Spotlight on Carole Reeves
5 March 2014
This week the spotlight is on Carole Reeves, Senior Lecturer in the UCL Department of Science & Technology Studies.
What is your role and what does it involve?
I have only been in STS for six months, so I’m still finding my feet! I currently teach modules in History of Medicine, Science Communication and Human Sciences in Society. I also work with MA Museum Studies students providing academic input into the history of medical and scientific objects.
In addition, I have a full, year-round public engagement programme and collaborate with UCL Museums and other departments in the organisation of public events.
I serve as a trustee of the Bethlem Art and History Collections Trust, work as an advisor/participant on engagement projects at all levels (in which I also involve students) and with radio, film and TV production companies, artists, authors, journalists and government organisations.
I have just returned from a field trip to Budapest with 15 students reading for their IBSc degrees in History of Medicine, and Philosophy, Medicine and Society.
My research focuses on the history of infectious disease, notably tuberculosis.
How long have you been at UCL and what was your previous role?
I have been at UCL since September 2006. I came here to establish a public engagement programme in History of Medicine following a career in the media.
I was a freelance writer/director for over twenty years, creating science and medical programmes in the broadcast and corporate sectors. I researched my PhD part-time whilst working in the film industry (a feat of dogged single-mindedness I wouldn’t wish on anyone), and then decided to re-invent myself as a historian.
In the eight years that I have been at UCL, I have noticed an increasing tolerance and acceptance of people whose backgrounds are not conventionally academic, but it can still be problematic.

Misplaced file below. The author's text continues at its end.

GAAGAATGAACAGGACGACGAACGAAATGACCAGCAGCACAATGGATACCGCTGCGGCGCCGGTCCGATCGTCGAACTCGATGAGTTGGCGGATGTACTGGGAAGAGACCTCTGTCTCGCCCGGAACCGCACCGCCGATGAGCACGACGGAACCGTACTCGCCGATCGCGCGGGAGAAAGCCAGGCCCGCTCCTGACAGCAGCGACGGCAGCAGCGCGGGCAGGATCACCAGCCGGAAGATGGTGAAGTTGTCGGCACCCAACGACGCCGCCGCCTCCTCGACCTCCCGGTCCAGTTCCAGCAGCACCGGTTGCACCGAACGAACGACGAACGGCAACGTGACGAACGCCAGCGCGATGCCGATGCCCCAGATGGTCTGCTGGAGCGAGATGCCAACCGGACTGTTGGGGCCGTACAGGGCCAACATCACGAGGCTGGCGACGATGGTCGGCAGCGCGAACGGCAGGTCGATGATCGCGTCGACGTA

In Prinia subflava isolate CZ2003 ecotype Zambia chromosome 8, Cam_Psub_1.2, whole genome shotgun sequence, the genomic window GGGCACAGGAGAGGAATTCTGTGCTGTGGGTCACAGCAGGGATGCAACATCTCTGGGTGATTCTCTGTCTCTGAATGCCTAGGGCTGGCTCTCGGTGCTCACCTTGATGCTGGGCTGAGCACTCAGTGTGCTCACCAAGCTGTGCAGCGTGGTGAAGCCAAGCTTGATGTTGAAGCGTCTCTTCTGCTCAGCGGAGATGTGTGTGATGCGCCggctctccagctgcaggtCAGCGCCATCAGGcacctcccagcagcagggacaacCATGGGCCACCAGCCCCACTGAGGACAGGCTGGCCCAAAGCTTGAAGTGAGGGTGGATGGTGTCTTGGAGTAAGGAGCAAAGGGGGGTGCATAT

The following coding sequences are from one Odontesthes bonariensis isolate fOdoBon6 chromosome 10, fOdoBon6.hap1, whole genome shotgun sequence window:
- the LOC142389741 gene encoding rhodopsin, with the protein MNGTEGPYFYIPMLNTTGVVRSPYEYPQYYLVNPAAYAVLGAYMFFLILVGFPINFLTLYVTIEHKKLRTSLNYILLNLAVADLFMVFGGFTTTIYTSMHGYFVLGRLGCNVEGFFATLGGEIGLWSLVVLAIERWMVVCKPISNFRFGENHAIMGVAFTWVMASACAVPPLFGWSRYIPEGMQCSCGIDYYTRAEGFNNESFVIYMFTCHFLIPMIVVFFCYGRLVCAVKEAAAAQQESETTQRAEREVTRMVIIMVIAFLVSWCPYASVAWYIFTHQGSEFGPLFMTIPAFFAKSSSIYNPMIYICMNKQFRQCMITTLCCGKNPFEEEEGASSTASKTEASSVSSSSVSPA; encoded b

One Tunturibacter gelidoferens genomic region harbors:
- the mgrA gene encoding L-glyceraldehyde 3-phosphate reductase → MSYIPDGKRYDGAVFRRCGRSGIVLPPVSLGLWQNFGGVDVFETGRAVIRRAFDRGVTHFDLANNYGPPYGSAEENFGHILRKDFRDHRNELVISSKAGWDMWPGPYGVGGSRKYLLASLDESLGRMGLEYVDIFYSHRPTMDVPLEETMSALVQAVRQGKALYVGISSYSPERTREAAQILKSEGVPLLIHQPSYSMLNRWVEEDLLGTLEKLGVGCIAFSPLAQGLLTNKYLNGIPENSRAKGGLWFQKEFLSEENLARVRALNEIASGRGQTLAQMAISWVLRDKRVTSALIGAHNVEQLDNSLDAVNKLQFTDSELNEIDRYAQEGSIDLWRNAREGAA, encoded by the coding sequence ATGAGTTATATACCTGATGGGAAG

What working achievement or initiative are you most proud of?
The Children of Craig-y-nos, a public and oral history of life in a Welsh tuberculosis sanatorium (1922–1959), was begun in November 2006, just two months after I arrived at UCL.
I was contacted by Ann Shaw, an ex-patient and former journalist who started a daily blog to post her own memories and collect those of others. The project collected over 100 oral testimonies and 1,200 photographs from ex-patients who were there as children, teenagers and young adults, as well as staff and relatives.
It was published as a print-on-demand book in 2009, co-authored by Ann and myself (as the project’s medical/oral historian), and funded by an award of £5,000 to UCL from the Big Lottery Fund under the Awards for All Wales scheme.
The project has been the subject of newspaper, magazine and journal articles, radio and television programmes, including most recently, a feature on BBC’s The One Show.
It has also inspired public performance art projects involving school children, university students and young people from the Prince’s Trust.
There has been three photographic exhibitions about the project, including a summer exhibition in 2008 at Swansea Museum. The online version of this exhibition was selected by the All Party Parliamentary Group on Global TB to feature on its home page.
As far as I am aware, The Children of Craig-y-nos remains the only collective account by ex-patients and staff of life inside a sanatorium, although a number of personal testimonies have been published.
The project maintains its high profile and level of activity largely because of continuing interest and involvement of the original participants who arrange reunions, curate the travelling exhibition, speak to local schools and other organisations and host self-help groups to share and confront long-buried memories.
The success of The Children of Craig-y-nos led directly to my involvement in my current project (see below).
Tell us about a project you are working on now which is top of your to-do list?
I am contributing to a project entitled ‘Tuberculomucin – a forgotten treatment for tuberculosis’.